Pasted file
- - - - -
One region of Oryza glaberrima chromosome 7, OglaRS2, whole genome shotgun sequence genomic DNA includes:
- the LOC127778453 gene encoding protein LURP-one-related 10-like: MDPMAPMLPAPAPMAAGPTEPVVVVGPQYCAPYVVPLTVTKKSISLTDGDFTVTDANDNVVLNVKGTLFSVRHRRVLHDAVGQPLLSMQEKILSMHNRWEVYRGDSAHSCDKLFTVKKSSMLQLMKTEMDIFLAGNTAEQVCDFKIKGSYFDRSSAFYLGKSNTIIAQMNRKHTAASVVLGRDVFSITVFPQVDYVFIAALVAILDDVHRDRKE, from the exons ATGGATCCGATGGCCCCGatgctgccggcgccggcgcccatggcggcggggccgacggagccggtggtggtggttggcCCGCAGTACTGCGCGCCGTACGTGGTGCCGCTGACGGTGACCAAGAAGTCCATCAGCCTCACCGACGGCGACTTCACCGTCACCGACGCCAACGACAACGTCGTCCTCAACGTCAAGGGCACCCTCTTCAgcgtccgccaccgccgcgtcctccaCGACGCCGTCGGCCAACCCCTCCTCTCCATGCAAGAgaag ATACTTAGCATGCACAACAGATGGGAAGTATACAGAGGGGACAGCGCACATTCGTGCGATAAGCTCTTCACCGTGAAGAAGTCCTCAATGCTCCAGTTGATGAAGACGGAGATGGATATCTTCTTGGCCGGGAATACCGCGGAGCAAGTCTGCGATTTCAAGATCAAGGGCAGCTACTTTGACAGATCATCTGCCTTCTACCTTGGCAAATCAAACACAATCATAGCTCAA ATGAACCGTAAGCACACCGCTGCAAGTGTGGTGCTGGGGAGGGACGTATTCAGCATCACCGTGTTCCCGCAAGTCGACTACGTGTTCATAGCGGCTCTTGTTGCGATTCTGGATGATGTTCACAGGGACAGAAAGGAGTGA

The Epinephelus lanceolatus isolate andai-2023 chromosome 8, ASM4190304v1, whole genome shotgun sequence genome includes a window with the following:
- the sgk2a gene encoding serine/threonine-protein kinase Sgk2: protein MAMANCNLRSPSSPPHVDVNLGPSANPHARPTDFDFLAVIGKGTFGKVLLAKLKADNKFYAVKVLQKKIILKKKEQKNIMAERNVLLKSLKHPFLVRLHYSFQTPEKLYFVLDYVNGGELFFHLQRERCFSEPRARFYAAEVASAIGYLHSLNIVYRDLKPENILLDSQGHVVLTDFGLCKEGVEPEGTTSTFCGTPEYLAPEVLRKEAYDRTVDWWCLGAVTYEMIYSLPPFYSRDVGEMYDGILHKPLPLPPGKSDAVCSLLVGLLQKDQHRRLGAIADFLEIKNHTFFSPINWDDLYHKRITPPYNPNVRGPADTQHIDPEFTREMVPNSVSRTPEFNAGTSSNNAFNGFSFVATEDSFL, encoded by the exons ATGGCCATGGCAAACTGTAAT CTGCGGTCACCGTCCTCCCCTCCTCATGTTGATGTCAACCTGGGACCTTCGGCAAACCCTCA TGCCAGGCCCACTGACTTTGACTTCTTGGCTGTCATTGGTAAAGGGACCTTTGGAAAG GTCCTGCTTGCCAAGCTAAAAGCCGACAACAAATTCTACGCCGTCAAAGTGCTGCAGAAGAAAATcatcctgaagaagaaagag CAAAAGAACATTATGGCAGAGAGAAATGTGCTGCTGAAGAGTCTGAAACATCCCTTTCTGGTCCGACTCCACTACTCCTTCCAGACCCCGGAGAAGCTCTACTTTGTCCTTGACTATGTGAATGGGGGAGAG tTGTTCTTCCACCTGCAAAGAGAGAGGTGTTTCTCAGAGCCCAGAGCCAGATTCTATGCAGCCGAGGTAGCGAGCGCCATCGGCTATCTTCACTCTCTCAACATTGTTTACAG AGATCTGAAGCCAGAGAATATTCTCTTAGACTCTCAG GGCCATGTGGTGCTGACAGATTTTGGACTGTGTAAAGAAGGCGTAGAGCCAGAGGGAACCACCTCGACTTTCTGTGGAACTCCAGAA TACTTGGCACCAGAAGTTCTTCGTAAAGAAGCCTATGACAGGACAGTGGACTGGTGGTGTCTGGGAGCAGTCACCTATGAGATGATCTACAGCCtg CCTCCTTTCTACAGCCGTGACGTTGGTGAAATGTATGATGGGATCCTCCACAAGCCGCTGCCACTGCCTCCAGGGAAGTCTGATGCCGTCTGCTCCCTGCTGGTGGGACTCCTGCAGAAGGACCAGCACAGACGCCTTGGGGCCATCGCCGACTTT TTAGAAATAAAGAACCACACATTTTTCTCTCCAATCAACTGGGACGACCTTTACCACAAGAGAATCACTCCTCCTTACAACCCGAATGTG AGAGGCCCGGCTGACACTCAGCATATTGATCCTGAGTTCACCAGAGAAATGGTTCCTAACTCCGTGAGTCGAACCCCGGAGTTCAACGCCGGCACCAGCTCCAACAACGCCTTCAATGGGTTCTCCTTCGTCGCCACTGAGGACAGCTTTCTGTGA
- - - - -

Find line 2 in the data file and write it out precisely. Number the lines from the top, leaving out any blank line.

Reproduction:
- the LOC127778453 gene encoding protein LURP-one-related 10-like: MDPMAPMLPAPAPMAAGPTEPVVVVGPQYCAPYVVPLTVTKKSISLTDGDFTVTDANDNVVLNVKGTLFSVRHRRVLHDAVGQPLLSMQEKILSMHNRWEVYRGDSAHSCDKLFTVKKSSMLQLMKTEMDIFLAGNTAEQVCDFKIKGSYFDRSSAFYLGKSNTIIAQMNRKHTAASVVLGRDVFSITVFPQVDYVFIAALVAILDDVHRDRKE, from the exons ATGGATCCGATGGCCCCGatgctgccggcgccggcgcccatggcggcggggccgacggagccggtggtggtggttggcCCGCAGTACTGCGCGCCGTACGTGGTGCCGCTGACGGTGACCAAGAAGTCCATCAGCCTCACCGACGGCGACTTCACCGTCACCGACGCCAACGACAACGTCGTCCTCAACGTCAAGGGCACCCTCTTCAgcgtccgccaccgccgcgtcctccaCGACGCCGTCGGCCAACCCCTCCTCTCCATGCAAGAgaag ATACTTAGCATGCACAACAGATGGGAAGTATACAGAGGGGACAGCGCACATTCGTGCGATAAGCTCTTCACCGTGAAGAAGTCCTCAATGCTCCAGTTGATGAAGACGGAGATGGATATCTTCTTGGCCGGGAATACCGCGGAGCAAGTCTGCGATTTCAAGATCAAGGGCAGCTACTTTGACAGATCATCTGCCTTCTACCTTGGCAAATCAAACACAATCATAGCTCAA ATGAACCGTAAGCACACCGCTGCAAGTGTGGTGCTGGGGAGGGACGTATTCAGCATCACCGTGTTCCCGCAAGTCGACTACGTGTTCATAGCGGCTCTTGTTGCGATTCTGGATGATGTTCACAGGGACAGAAAGGAGTGA